- Super Drunk Driving/.17 or more: Seeking a reduction to impaired driving when a client can demonstrate low likelihood to be a repeat offender.
- Retail Fraud: A first time offender can expect to get the charge deferred and dismissed after a short period of probation.
- Domestic Violence: First we try to find out if the victim wants it dismissed and then look for ways to get the case dropped.
- Driving while License Suspended: Seek reduction of the charge to a lower offense to avoid points and avoid additional license suspension.
- Leaving the Scene of an Accident: Avoid 6 points associated with this offense, avoid jail, and get the charge reduced.
- Disorderly Conduct: Obtain a deferral and dismissal after a short period of probation.
- Felony/Assault with a Dangerous Weapon: Reduce to a misdemeanor unless the victim insists upon dismissal and is not likely to cooperate with the prosecutor.
- Felony/Uttering & Publishing: U & P is a felony that can carry up to 14 years in prison. Avoiding a felony record and avoiding jail is entirely possible when we can offer payment of full restitution.
- Felony/Embezzlement: Embezzlement over $1,000.00 is a felony that can carry up to 5 years in prison. Getting a felony record is unacceptable. Payment of full restitution and negotiating reduction to a misdemeanor is a realistic goal.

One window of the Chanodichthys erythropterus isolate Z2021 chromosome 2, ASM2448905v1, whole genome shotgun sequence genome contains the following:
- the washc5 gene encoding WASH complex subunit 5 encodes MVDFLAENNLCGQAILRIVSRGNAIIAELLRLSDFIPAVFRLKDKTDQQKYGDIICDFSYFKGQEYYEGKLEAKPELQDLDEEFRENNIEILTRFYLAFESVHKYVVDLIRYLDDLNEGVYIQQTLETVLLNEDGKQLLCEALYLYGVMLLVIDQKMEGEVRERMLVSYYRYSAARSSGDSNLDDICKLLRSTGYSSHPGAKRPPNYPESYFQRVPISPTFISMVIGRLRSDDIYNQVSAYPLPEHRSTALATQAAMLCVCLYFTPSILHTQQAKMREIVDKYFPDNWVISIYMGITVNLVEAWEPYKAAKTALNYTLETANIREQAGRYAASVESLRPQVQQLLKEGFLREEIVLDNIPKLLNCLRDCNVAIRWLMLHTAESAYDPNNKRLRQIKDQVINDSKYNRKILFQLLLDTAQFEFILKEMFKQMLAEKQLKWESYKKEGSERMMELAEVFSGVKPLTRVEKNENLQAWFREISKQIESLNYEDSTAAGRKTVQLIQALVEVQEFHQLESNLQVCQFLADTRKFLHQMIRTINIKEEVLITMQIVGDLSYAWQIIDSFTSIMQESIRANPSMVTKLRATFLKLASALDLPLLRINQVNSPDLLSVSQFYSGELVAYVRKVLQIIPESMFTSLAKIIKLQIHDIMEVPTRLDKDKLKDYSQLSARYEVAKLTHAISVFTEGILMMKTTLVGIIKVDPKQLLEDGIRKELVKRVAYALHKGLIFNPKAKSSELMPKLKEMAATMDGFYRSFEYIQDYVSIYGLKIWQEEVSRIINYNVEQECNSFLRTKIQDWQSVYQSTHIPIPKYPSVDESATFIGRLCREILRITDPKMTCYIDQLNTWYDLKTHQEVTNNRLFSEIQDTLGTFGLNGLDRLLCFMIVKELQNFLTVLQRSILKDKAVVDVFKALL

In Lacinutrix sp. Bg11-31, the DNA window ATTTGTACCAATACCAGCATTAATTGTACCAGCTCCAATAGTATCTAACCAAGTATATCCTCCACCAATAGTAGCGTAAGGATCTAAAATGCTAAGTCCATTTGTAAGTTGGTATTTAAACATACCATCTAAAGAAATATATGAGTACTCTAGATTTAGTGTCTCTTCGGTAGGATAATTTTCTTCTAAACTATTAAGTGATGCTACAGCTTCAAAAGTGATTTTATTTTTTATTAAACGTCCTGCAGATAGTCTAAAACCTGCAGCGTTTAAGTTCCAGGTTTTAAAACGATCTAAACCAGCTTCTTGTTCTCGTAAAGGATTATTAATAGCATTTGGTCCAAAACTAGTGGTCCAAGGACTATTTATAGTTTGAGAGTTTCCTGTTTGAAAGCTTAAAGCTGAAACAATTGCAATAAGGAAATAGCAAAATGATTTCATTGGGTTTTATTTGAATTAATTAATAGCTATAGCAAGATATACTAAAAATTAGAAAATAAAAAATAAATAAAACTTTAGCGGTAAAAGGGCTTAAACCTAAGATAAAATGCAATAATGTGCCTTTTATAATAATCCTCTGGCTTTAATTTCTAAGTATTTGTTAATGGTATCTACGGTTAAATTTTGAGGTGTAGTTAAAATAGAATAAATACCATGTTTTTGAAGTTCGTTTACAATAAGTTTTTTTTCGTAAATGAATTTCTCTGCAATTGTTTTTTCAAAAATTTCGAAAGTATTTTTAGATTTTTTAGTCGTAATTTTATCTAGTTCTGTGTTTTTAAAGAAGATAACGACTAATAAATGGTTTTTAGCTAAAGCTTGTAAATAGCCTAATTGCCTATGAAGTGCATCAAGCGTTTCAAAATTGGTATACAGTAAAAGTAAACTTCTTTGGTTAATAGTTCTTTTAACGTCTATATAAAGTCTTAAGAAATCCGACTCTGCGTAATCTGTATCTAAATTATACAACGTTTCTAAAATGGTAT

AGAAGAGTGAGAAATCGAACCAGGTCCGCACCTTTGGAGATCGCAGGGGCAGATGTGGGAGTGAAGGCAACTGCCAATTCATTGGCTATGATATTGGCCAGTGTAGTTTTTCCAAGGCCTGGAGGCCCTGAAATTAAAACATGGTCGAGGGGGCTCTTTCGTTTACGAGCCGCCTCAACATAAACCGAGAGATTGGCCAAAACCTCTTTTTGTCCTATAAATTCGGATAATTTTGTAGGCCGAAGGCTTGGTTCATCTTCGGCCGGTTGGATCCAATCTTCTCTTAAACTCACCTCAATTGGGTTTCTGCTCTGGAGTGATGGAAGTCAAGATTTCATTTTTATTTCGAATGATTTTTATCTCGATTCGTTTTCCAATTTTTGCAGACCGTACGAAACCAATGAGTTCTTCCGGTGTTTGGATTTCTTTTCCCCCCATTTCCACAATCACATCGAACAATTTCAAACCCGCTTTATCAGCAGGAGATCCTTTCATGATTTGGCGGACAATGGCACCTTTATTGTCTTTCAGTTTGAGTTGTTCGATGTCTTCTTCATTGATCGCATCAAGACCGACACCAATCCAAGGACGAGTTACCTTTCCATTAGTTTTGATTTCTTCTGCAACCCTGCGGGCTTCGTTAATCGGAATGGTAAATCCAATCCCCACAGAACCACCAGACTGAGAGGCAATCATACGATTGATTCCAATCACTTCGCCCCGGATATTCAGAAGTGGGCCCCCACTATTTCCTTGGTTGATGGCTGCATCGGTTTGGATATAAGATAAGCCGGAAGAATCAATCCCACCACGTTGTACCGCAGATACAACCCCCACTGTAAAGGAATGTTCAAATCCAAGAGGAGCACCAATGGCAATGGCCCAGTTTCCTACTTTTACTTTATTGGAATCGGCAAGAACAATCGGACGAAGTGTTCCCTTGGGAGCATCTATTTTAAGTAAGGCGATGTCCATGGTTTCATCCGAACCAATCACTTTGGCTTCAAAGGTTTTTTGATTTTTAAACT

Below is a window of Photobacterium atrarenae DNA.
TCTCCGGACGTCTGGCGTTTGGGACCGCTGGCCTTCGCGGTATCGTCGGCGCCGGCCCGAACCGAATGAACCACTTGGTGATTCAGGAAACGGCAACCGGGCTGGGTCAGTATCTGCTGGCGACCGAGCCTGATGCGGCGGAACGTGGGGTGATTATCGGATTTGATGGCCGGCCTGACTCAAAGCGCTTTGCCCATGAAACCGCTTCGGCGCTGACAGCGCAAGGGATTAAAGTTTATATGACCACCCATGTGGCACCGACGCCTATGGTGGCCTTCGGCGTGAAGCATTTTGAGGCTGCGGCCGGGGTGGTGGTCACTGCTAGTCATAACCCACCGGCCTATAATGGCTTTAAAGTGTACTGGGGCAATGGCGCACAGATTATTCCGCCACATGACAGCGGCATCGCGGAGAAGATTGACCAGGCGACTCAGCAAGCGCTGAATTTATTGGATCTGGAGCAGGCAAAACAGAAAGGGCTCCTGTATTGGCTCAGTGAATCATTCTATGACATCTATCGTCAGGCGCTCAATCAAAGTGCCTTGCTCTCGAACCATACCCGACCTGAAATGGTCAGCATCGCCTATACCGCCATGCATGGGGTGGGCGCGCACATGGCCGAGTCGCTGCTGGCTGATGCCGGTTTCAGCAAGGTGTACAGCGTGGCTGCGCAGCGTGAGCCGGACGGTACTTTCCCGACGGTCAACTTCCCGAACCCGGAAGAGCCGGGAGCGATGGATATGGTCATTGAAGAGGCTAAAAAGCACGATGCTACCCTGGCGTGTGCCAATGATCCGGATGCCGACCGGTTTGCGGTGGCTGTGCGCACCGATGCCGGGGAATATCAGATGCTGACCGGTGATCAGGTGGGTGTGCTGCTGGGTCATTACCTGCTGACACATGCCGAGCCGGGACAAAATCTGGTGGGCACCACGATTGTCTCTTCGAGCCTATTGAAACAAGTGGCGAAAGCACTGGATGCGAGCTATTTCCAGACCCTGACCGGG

- Possession of Analogues: Possession of analogues is a felony. Pursuant to MCL 333.7411, all drug possession crimes can be dismissed and the record sealed when resolved pursuant to MCL 333.7411.
- Felony/Carrying a Concealed Weapon: CCW can carry up to 5 years in prison. A realistic goal in handling CCW cases is to get the felony reduced to a misdemeanor such as improper transport of a firearm.
Some other important things to know about pretrial conferences
- Denial of a pretrial conference may constitute a denial of “due process” rights. US vs. Ataya, 864 F2d 1324 (1988).
- No admissions made by the defendant’s lawyer in the setting of a pretrial conference are admissible against the defendant during trial.
- Pretrial Conferences for federal criminal cases are governed by Federal Rule of Criminal Procedure 17.1.